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Tuesday, 4 June 2013

Congress’ doublespeak on Maoist terror isn’t confusion, it’s policy

by Jun 4, 2013

In 2008, a small group of investigators emerged from Chhattisgarh, appalled by the evil war India was engaged in. More than 640 villages, they reported, had been “burnt to the ground and emptied with the force of the gun and the blessings of the state”. Mahendra Karma’s death-squads had forced 350,000 adivasis into refugee camps, “their womenfolk raped, their daughters killed, and their youth maimed”. The slaughter had been “scripted by Tata Steel and Essar Steel” to gain control of giant iron-ore fields, “the biggest grab of tribal lands after Columbus”.

The author of this fine Maoist hyperbole was the government of India, in a report circulated at about the same time prime minister Manmohan Singh was telling police “left-wing extremism is perhaps the gravest internal security threat we face”.

Puzzled? Don’t be.

Ever since the 25 May massacre of Congress leaders in Chhattisgarh, the same memes have been playing themselves out yet again. India’s rural development minister, Jairam Ramesh, calls Maoists terrorists. Kishore Chandra Deo, tribal affairs minister, rejects force, saying the Maoists have a genuine political cause. Earlier, Digvijaya Singh and Mani Shankar Iyer took on P Chidambaram.
For the Congress, this doublespeak isn’t confusion: it is time-tested policy, the policy of the safer, saner course.

File photo of the Chhattisgarh attack on Congress convoy. PTI
File photo of the Chhattisgarh attack on Congress convoy. PTI

India’s Maoists have long enjoyed a curious relationship with the political order they wish to overthrow. In 1985,  People’s Union for Democratic Rights volunteers went to investigate the killing of a Maoist by police. “Manku Ram Sodhi, the Congress (I) MP from Bastar opined that the Naxalites were doing the work of Government”,  the report records. Another leader said the “Naxalite scare is being created to justify deployment of armed forces to protect the vested interests”. Even the superintendent of police told the PUDR the Naxalites “were doing the right thing”.

Making nice with the Maoists has long made perfect sense for everyone: it gave police a reason not to enforce the law, administrators an excuse not to work, and politicians potential allies.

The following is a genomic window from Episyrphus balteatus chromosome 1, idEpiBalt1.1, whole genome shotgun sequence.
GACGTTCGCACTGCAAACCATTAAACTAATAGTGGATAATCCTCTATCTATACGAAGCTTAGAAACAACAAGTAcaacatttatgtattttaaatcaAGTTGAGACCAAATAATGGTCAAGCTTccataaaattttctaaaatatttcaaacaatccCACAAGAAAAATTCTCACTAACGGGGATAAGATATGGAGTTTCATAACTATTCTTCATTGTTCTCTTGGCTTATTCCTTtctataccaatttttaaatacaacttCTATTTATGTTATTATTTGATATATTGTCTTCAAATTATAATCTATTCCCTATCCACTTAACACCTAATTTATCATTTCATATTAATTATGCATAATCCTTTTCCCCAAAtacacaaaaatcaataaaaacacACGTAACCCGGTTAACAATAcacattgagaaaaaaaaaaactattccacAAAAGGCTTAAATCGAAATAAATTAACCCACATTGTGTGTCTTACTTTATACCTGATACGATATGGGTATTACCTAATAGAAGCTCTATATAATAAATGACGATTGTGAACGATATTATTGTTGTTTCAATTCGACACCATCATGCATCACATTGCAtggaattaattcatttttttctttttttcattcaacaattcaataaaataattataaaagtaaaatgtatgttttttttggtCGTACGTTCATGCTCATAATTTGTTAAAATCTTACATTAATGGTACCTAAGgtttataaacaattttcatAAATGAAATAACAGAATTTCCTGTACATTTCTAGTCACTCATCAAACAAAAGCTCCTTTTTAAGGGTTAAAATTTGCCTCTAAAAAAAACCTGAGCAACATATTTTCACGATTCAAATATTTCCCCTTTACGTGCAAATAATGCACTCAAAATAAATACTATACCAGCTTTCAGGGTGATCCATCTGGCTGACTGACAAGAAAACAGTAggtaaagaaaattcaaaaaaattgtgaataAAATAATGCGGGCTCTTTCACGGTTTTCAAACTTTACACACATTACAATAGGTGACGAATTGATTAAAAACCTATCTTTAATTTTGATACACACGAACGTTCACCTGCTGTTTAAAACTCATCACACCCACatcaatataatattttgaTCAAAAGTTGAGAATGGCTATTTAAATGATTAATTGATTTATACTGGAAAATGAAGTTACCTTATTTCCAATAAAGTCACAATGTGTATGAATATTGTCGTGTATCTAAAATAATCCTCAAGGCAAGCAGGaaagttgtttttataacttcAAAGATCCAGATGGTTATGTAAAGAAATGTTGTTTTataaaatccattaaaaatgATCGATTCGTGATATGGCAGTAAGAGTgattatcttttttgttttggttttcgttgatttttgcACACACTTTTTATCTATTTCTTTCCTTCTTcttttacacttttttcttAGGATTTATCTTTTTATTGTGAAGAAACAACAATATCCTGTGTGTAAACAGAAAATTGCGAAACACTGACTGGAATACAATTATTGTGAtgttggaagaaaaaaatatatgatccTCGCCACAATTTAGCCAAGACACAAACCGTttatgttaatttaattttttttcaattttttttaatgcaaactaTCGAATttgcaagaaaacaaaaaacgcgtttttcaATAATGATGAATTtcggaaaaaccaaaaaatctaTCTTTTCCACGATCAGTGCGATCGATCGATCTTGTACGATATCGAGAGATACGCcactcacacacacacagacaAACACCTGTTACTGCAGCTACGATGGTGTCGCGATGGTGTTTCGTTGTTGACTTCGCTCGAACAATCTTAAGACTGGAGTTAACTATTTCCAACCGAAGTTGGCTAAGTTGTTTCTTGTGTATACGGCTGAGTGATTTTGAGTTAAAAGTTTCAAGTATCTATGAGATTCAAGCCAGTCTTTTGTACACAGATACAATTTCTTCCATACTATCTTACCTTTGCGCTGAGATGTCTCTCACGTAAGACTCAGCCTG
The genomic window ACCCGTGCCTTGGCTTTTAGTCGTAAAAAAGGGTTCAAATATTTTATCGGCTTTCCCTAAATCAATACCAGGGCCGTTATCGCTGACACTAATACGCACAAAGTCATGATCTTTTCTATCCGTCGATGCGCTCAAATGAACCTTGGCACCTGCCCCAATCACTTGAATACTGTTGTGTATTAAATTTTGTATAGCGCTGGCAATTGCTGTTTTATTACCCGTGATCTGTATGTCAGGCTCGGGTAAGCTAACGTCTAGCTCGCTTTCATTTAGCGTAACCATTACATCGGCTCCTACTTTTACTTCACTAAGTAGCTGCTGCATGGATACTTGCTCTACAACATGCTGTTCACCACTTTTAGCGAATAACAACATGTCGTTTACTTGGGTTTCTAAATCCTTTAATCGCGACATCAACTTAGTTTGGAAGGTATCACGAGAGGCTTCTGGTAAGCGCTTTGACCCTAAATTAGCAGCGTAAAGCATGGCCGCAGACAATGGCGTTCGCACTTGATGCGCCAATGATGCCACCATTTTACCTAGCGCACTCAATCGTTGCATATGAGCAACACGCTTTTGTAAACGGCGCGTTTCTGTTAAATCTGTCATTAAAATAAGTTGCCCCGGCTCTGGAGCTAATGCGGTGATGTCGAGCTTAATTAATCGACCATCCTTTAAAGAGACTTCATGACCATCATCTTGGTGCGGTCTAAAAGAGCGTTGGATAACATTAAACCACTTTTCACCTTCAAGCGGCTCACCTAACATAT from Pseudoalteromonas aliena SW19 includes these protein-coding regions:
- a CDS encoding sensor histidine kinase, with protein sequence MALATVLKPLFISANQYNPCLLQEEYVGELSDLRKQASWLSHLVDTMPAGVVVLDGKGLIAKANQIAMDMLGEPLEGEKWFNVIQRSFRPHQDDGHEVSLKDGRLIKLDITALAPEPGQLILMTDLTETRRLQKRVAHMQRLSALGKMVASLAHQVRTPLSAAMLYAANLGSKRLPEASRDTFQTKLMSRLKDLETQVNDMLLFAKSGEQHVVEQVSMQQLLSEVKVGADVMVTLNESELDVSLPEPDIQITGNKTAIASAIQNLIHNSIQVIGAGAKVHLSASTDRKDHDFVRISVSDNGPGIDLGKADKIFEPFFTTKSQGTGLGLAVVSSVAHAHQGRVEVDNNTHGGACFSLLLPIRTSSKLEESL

Ever since the late 1960s, Maoists adroitly interjected themselves in varied political struggles.  In 1976, Nagabhushan Patnaik famously led 250 adivasis in a raid on a landlord’s house in Parvatipuram, seizing hoarded grain and destroying loan records. It wasn’t the first time Andhra Pradesh landless had risen up—but the theatrical violence, followed by a succession of savage killings, captured the imagination of many young radicals.

Maoists piggy-backed on industrial disputes in Andhra Pradesh; dalit resistance to upper-caste militia in central Bihar; adivasi struggles against forest guards and exploitative contractors in Bastar. They rarely intruded on the interests of mainstream politicians, though, and the kindness was mostly returned.

In 1983, for example, millionaire film star-turned-Andhra Pradesh chief minister NT Rama Rao described the Maoists as “true patriots who have been misunderstood by the ruling classes”.  That tradition continues. Bihar chief minister Nitish Kumar has lauded the Maoists “ideological motivation at the higher level”. Mamata Banerjee demanded an end to offensive operations against them.
This is the safer, saner course.

Economic interests placed strains on this happy live-and-let-kill relationship. Listening to economists and corporate interests who were telling him that India needed the resources under adivasi land, the prime minister began pushing an aggressive anti-Maoist line around 2007.  P Chidambaram joined in, after taking charge of the home ministry in 2008.  Their campaign worried the Congress’ top leadership, though. Congress leaders had persuaded themselves that their legitimacy was founded on their reach among the rural poor. Rahul Gandhi went on to deliver his famous—if vapid—‘Two Indias’ speech in the company of a man alleged to have Maoist links.